Mahidevran Sultan

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Mahidevran Gülbahar Osmanoğlu, Sultan

Lithuanian: Mahidevran Giulbahar Osmanoğlu, Pagrindinė sugulovė, Russian: Гюльбаха́р Osmanoğlu, Махидевра́н Султа́н, Turkish: Gülbahar Osmanoğlu, Sultan
Also Known As: "Malhurub Baharay or Rosne Pravane", "Malkhurub Bahar Idarovna / Малхуруб-Бахарей Идaровна / Mahidevran Gülbahar Hatun)"
Birthdate: (81)
Birthplace: Karachay-Cherkessia, Russia
Death: February 3, 1581 (77-85)
Bursa, Osmangazi, Bursa Province, Turkey
Immediate Family:

Daughter of Mirza Abdullah Haydar Bey Idar of Kabardia and Nazan Begum / Hatun Giray
Partner of Suleiman the Magnificent
Mother of Şehzade Mustafa; Şehzade Ahmed; Raziye Sultan and Mustafa Osmanoğlu
Sister of Fatu Idarovna Cherkassy; Maremiho / Murzakan Mirza Cherkassy; Aslangome Idarovna Cherkassy and Berezhan Idarovna Cherkassy
Half sister of Temruk Mirza Cherkassy; Kambulat Mirza Cherkassy and Zhelegot Mirza Cherkassy

Managed by: Noah Tutak
Last Updated:

About Mahidevran Sultan

Mahidevran Sultan (Ottoman Turkish: ماه دوران سلطان, c. 1500[1] – 3 February 1580, birth name Malhurub Baharay or Rosne Pravane, other names Gülbahar, Gülbehar, Gülfrem, Gülden) was a wife of Suleiman the Magnificent[2][3] and the mother of Şehzade Mustafa, Şehzade Ahmed and Raziye Sultan.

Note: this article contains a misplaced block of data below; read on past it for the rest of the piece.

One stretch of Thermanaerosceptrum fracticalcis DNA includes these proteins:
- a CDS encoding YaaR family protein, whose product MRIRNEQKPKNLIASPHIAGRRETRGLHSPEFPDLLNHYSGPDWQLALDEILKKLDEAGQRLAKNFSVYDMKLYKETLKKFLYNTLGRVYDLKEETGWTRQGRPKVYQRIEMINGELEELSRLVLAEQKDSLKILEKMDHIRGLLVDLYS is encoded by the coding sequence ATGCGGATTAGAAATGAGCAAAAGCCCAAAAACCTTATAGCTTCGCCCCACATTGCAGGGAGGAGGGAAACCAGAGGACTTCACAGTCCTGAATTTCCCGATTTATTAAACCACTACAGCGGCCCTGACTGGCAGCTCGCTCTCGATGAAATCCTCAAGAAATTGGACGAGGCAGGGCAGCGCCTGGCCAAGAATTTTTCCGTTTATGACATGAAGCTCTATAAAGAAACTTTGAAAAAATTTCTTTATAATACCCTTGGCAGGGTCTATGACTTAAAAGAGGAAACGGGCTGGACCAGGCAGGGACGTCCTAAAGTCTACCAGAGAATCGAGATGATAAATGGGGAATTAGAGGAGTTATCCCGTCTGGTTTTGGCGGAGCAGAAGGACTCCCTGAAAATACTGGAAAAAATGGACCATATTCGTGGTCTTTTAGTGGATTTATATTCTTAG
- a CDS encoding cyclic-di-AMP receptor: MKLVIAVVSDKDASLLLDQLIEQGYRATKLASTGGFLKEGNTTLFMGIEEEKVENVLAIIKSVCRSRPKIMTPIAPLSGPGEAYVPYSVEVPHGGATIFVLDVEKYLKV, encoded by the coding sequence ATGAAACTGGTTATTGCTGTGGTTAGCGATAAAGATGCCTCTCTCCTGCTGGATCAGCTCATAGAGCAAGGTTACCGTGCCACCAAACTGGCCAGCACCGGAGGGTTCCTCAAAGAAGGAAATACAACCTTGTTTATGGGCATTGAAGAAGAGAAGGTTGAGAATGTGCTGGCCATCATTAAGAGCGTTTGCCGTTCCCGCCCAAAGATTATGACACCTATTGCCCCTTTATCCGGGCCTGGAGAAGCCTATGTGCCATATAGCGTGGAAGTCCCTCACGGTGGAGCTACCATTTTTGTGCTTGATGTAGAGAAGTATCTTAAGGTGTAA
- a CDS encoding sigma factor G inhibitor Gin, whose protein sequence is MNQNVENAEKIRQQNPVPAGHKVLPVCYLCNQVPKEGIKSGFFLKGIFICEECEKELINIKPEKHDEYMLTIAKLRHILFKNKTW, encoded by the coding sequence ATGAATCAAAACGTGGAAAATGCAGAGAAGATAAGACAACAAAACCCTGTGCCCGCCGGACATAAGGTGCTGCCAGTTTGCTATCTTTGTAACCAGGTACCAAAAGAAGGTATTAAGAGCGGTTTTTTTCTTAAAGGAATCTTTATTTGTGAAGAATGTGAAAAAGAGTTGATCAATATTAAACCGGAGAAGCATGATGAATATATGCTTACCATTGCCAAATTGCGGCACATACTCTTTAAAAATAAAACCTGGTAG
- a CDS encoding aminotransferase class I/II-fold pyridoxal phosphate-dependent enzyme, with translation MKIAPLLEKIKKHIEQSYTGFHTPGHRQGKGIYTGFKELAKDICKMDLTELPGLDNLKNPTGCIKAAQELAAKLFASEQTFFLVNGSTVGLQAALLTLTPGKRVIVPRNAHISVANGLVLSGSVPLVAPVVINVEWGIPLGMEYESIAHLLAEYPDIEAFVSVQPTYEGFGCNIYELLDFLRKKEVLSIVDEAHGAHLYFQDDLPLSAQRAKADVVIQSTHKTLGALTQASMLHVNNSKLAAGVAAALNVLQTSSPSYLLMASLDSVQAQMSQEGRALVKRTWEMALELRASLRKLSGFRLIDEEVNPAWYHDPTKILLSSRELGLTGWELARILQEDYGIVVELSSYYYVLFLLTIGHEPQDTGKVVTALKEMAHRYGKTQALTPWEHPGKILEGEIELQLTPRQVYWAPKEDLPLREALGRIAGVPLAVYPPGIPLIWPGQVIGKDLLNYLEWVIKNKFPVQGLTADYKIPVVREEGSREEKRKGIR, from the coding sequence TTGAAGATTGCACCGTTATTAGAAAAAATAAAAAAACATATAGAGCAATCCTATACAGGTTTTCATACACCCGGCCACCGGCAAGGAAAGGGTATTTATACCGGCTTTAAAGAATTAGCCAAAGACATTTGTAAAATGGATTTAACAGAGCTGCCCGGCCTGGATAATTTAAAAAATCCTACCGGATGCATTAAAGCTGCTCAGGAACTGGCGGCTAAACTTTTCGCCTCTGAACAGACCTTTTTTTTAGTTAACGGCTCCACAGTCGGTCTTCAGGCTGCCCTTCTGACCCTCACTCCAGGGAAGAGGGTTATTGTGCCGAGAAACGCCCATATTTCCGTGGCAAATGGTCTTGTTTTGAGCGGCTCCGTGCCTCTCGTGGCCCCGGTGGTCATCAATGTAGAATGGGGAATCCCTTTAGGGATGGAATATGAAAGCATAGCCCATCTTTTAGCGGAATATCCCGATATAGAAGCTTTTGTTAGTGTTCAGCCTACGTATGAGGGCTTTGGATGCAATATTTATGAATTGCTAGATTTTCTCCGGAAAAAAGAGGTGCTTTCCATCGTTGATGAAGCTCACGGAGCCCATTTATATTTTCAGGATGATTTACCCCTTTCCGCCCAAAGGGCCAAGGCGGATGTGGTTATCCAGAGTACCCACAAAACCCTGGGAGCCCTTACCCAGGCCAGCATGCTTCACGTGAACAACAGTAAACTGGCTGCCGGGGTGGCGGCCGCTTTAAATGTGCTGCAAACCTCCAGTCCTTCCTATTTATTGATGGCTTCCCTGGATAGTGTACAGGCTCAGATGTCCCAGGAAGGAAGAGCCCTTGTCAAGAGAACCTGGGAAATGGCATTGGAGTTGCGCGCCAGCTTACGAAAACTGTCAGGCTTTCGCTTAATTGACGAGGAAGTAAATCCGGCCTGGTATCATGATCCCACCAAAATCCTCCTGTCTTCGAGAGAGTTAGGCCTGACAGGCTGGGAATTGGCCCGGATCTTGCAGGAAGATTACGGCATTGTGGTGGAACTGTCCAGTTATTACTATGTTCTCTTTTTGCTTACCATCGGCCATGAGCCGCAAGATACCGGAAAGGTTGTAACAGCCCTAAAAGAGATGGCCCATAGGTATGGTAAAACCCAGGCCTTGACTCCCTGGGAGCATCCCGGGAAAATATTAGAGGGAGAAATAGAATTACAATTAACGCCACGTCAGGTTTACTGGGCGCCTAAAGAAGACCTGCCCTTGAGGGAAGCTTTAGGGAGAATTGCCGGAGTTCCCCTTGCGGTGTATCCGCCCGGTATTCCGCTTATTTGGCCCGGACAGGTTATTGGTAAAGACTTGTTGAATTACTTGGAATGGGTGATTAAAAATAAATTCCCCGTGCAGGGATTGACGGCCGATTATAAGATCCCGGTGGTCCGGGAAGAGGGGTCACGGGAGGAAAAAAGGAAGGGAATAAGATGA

Contents

  • 1 Etymology
  • 2 Origins and early life
  • 3 Life with Suleiman
  • 4 Mustafa's provincial posts
  • 5 Later years and death
  • 6 Depictions in literature and popular culture
  • 7 See also
  • 8 Further reading
  • 9 References

Etymology

Mahidevran’s name (Turkish pronunciation: [ˌmaːhidevˈɾan], Ottoman Turkish: ماه دوران) means "one who is always beautiful", "one whose beauty never fades" or "beauty of the times". Another meaning of her name is "Moon of Fortune."[4] It was Suleiman who named her Gülbahar (Turkish pronunciation: [ɟylbaˈhaɾ]), with gül meaning 'rose' and bahar meaning 'spring' in Turkish and Persian.

Origins and early life

Little is known of Mahidevran’s early life. Her ethnical background is a matter of controversy. She was either an Albanian or Circassian,[3][4] Theories of her origins are:

  • According to one source, she was originally named Rosne Pranvere and the daughter of Abdullah Recai, a wealthy Albanian musician.[5] Turkish drama Muhteşem Yüzyıl, also supports this view.[6]